Lessons and Carols

Lessons and Carols
Hosted by Brandenburg Concert and Florence Church

Continuing the work of Jesus, simply, peacefully, JOYFULLY, together.

We worship at 9:30 am on Sunday.
Sunday School begins at 11 am.
Potluck is the first Sunday of the month.

17975 Centreville-Constantine Road, Constantine, MI 49042

florence.brethren.mennonite@gmail.com

Wednesday, February 23, 2011

"Pursue the work of God" by Cisca Ibanda



Cisca Ibanda serves on the Executive Committee of Mennonite World Conference. She was able to spend several days visiting with Florence while on a tour across the United States. Suzanne traveled with Cisca to an MCC gathering in Ghana where they became good friends. Nina met Cisca in Paraguay while at the MWC Assembly.



"As it says in Jeremiah, God called you while you were in the womb....God says, in John, "You did not choose me, I chose you."...God starts a work and makes a foundation and is the owner of the work. What kind of work? To share the love of God, to be a new person....Our body is the temple of the Holy Spirit. We need God's energy and power to do His work.

"In John 15 it says we will do MORE than the work of Jesus. But we must humble ourselves. We cannot be the arm and say "I will not feed you." In Africa we say, "One finger cannot wash your face. You need your five fingers to wash your face." When we do the work of God, people will ask how we do it. Even in great loss, we will have great joy. It is very good work and very hard work at the same time. There are 1.7 million Mennonite peacemakers as part of Mennonite World Conference. Right now we have many crises in the world -- economic, climate, food -- but we can change all this. We are the body of Christ!"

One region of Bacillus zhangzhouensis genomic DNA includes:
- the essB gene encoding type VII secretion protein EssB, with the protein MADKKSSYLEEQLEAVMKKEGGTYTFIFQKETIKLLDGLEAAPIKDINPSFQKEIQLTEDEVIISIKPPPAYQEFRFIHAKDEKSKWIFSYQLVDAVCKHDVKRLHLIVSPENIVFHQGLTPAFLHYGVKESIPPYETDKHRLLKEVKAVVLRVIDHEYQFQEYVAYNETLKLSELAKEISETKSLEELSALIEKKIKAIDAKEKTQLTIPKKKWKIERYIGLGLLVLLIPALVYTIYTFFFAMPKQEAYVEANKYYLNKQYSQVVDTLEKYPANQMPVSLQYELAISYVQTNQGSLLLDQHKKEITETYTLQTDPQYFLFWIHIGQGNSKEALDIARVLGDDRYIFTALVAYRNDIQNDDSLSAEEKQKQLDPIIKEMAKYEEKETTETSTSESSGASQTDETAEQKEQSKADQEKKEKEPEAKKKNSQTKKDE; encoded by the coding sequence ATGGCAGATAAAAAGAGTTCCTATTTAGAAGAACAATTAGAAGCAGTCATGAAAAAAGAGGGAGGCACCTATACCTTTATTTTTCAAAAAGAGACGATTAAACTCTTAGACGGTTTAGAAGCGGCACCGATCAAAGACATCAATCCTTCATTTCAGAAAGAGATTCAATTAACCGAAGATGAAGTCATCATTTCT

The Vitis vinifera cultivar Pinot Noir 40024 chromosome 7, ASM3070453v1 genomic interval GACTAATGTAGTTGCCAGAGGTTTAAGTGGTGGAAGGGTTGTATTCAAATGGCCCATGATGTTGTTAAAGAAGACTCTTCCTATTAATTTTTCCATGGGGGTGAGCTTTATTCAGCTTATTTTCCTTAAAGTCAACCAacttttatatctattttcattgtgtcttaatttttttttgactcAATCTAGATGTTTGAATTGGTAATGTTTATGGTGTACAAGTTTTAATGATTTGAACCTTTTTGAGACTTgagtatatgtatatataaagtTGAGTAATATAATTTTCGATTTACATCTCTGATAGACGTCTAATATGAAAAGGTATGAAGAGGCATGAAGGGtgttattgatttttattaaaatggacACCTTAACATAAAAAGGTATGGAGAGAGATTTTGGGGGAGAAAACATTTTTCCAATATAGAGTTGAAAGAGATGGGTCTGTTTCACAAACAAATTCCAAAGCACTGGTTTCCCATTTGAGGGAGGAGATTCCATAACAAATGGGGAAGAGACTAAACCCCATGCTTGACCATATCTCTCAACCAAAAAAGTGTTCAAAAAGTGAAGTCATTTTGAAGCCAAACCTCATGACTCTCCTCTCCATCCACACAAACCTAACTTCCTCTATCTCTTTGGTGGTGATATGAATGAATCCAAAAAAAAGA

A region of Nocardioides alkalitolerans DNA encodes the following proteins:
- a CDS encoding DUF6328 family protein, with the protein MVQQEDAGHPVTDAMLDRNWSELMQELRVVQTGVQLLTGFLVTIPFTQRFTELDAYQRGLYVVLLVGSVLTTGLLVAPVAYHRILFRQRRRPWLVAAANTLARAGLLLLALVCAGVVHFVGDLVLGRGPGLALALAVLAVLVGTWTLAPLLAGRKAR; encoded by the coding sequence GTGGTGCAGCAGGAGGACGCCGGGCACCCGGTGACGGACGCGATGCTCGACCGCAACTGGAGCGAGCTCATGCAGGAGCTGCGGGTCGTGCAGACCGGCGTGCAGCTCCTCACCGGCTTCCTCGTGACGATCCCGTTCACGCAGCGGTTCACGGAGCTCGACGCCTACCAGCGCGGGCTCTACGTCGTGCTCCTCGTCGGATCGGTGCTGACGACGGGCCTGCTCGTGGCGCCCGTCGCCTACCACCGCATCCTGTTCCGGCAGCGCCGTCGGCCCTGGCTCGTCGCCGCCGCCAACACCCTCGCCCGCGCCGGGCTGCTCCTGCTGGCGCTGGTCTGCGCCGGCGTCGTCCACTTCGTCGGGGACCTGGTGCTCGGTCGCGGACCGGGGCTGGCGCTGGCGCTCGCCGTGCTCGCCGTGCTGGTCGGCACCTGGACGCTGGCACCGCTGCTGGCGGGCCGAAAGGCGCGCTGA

Saturday afternoon tea at the home of Suzanne Lind. (left to right: Nancy Myers (Michiana Friends of Congo -- Community Mennonite, Chicago), Cisca Ibanda, Nina Lanctot, Christine Nofsinger holding Amari Lind, Kathy Fenton-Miller, Vicky Smucker (Michiana Friends of Congo -- Kern Road Mennonite), Suzanne Lind.

Saturday, February 12, 2011

"Put on Christ: A Seamless Garment"


Reflections on Matthew 5:13-37 on Sunday 13 February 2011

In Egypt's liberation, where did the prayer end and the politics begin?

In Jesus' New Way, where does the law end and New Life begin?